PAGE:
Sunday, 24 March 2013

Interview with Mark - A M.A.S.K. Fan

A little while ago, I asked on my Facebook Page if any of my readers would be interested in sharing their thoughts on M.A.S.K.

As we all know, M.A.S.K. is a great concept and there are many fans out there - whether it be fans of the Toys, Comics, Cartoons or all all aspects.  I asked Mark some questions on his experience of M.A.S.K., please see the Q&A session below.

maskcomics: Who are you?  

Mark: My name's Mark, I live in the UK (South West to be precise) and I'm 34 years old.

maskcomics: What first got you into M.A.S.K.?  

Mark: My memory's rather vague but I think it was the cartoon first, then the toys (my first being Condor) and then the comics. 

maskcomics: I didn't collect many toys, but Condor was my first also - and I think a popular first toy for most collectors!   Did you collect the comics growing up?  

Mark: I certainly did.  I collected the UK comics from first issue to last along with all of the various specials they produced.  I wasn't even aware at the time that there was any American comics.  

I remember getting that first issue very clearly.  I'd seen it advertised on TV and I pestered my Mum to buy it for me one Saturday morning.  I expected it to be like the Transformers comic that I was also collecting at the time so I was quite surprised at how big it was compared to the smaller Transformers.  I was also surprised that most of MASK was in black and white.  I was used to my comics being in full colour.

maskcomics: If you saw the comic advertised on TV I assume you missed the Preview Issue?

Mark: That's right, I had no idea that there even was a preview issue until recently. 

maskcomics: Do you still have your collection and have you added to it?

Mark: I do although I don't currently have easy access to it.  It's in the loft at my parent's house.  Many times in the past my parents have asked if they could throw my comics out but I've managed to put them off.  I've no idea what condition the collection is in now.  Some of the earlier issues  were in a pretty poor state when they went up into the roof so I hate to think what they're like now.  Also, I must confess that I used to colour in some of the black and white strips in those early issues.  So I'd never be able to sell them even if I wanted to!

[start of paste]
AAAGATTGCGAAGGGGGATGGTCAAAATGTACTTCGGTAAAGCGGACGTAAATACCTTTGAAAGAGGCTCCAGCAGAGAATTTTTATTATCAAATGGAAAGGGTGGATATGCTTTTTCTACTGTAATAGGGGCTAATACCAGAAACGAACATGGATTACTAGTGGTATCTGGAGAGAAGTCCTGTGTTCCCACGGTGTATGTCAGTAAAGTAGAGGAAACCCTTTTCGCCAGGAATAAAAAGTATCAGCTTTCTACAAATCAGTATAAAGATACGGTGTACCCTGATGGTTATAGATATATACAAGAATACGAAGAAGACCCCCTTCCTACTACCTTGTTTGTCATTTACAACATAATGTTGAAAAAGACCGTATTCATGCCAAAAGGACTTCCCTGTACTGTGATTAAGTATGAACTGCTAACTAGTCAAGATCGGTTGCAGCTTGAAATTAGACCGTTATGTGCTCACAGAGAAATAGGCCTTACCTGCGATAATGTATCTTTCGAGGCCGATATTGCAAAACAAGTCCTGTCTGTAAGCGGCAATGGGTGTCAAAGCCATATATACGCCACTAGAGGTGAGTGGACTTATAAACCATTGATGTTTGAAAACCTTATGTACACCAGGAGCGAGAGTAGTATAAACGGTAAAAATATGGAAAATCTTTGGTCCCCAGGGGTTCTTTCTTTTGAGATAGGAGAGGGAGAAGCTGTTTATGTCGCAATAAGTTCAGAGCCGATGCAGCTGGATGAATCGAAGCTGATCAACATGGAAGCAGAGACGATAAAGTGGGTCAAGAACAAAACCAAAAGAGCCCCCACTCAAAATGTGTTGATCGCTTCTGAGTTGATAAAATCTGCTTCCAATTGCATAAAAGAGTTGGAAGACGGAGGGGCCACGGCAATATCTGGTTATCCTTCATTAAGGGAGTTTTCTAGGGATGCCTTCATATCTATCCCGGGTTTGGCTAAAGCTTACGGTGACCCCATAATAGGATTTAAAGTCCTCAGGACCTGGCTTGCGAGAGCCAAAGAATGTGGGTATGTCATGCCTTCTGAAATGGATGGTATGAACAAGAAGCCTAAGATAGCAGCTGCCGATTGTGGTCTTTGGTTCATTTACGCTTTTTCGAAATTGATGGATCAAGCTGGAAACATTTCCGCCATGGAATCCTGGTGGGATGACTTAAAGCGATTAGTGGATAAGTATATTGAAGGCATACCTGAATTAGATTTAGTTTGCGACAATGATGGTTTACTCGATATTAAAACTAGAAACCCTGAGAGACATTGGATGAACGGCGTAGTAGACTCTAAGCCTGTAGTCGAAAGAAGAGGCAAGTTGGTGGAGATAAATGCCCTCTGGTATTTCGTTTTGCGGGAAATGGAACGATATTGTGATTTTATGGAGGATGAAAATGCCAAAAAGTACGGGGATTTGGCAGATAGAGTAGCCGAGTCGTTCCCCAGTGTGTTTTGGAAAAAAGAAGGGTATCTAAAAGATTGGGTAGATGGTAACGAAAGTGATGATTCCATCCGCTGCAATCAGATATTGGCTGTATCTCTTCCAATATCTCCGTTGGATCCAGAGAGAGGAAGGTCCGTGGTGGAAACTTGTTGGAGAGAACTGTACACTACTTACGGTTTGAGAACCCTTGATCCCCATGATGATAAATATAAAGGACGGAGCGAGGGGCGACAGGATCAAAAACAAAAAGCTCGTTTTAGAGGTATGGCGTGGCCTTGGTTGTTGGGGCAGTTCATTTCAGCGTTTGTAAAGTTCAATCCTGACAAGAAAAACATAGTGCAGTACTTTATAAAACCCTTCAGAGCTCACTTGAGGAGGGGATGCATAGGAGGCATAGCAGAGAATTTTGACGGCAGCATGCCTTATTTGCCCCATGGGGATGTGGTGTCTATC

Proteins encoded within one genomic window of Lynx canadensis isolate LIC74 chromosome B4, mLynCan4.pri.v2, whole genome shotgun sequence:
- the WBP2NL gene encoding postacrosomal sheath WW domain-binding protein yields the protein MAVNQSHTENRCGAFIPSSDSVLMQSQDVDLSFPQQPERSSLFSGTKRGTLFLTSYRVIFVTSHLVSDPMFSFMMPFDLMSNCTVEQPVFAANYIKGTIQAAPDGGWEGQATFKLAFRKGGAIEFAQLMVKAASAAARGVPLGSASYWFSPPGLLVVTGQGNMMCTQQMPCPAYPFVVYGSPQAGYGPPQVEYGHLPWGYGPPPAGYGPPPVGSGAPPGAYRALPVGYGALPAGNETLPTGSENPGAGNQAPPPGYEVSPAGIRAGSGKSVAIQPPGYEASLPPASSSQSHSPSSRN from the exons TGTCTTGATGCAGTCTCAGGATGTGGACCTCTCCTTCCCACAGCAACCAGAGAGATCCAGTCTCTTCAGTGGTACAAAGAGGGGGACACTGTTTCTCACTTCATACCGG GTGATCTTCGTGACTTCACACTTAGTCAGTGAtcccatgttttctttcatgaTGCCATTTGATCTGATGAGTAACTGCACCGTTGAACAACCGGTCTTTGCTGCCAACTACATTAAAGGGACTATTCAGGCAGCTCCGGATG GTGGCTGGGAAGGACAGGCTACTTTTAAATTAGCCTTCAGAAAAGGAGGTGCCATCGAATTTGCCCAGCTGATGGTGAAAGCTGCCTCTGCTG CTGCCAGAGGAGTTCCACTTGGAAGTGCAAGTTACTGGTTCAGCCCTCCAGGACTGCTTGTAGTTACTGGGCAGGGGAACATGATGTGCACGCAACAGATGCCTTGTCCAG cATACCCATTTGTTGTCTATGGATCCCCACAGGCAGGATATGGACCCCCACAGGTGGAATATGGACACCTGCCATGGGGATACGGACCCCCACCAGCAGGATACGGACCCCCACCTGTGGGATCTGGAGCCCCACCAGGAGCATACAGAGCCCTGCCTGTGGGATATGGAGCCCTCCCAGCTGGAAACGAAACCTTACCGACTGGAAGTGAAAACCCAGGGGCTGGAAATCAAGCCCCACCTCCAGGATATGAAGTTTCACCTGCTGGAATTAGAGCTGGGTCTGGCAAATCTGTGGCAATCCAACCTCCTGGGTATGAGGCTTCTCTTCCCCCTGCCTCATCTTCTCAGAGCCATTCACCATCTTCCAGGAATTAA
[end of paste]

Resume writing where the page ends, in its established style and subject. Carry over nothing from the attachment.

As far as I know the collection is complete so I've never felt the need to add to it.  Having said that, although I did also collect the issues of Eagle that included MASK I'm not sure that I kept them all so perhaps I might want to add those at some point.

maskcomics: What was your favourite aspect of the comics?

Mark: For me, it's the earlier issues that are probably the most memorable.  Those are the ones that I would read and re-read so I have good memories of a lot of the stories from those issues.  My favourite stories were usually the ones illustrated by an artist called David Pugh.  Recently you've been reviewing one of his earliest stories, 'Kamikaze' and it's stories like that which really stand out in my mind.  I don't think it was just his artwork I liked, the stories he illustrated always seemed to be the most exciting ones. 

One other story I also really liked was 'Hogan's Gang' which was a bit later in the comic's run.  For those who don't know that was a long running strip about a boy called James Hogan whose MASK toys came to life.  I can imagine that a lot of kids read that strip and imagined their own toys coming to life. 

The one other I liked about the comic was the letter page was usually split between MASK and VENOM  so, depending on where your loyalties lay, you could write to either Matt Trakker or Miles Mayhem.  It was nice that the editors of the comic acknowledged that some people might actually prefer the bad guys!

maskcomics: The split Letters Page was a great idea.  Did you ever have anything published?

Mark: Sadly no.  I would have loved to have come up with a new vehicle or a new mask and get that published but unfortunately I can't draw at all.  My friend, who was quite a good artist, come up with a few ideas of his own but, as far as I know, he never sent them in.

maskcomics: How do you think the Comic compared with the toys and the cartoon?
Mark: On the whole I preferred the Comic over the cartoon mostly because it was my main source of MASK stories.  I did watch quite a few episodes of the cartoon but I don't think it was on TV all that much whereas the comic was there week after week . 

I've recently bought the complete series on DVD so I'm slowly re-watching  all of the cartoons.  They actually stand-up pretty well after all these years but the stories seem so short compared to the ones in the comic.  A lot of the stories in the comic seem bigger and more epic.  The comic also does things that the cartoon would never do, like having a story where MASK toys come to life for instance. 

One other thing that the cartoon lacks is any kind of back story or motivation for why these two teams are fighting each other.  Other cartoons of the time like Transformers or Thundercats have backstories which helps you to understand the characters and their world.  The MASK cartoons doesn't have any of that as far as I can tell.  What sets the comic above the cartoon is that it does provide something of a backstory.  At the time I read it it was something of a revelation.  I'd had no idea that Matt Trakker and Mile Mayhem used to be friends! 

As for the toys well I loved those!   My favourites were Condor, Rhino and Iguana.  Between myself and my best friend at the time we had quite a sizeable collection of MASK toys.  I'm not sure if you can really compare the toys to the comics or the cartoon because they're very different.  The comics and the cartoon are telling you the stories but with the toys you can do what you want which obviously was part of the appeal.  Sadly I can't remember what stories I used to come up with using my toys but I'm sure they were brilliant.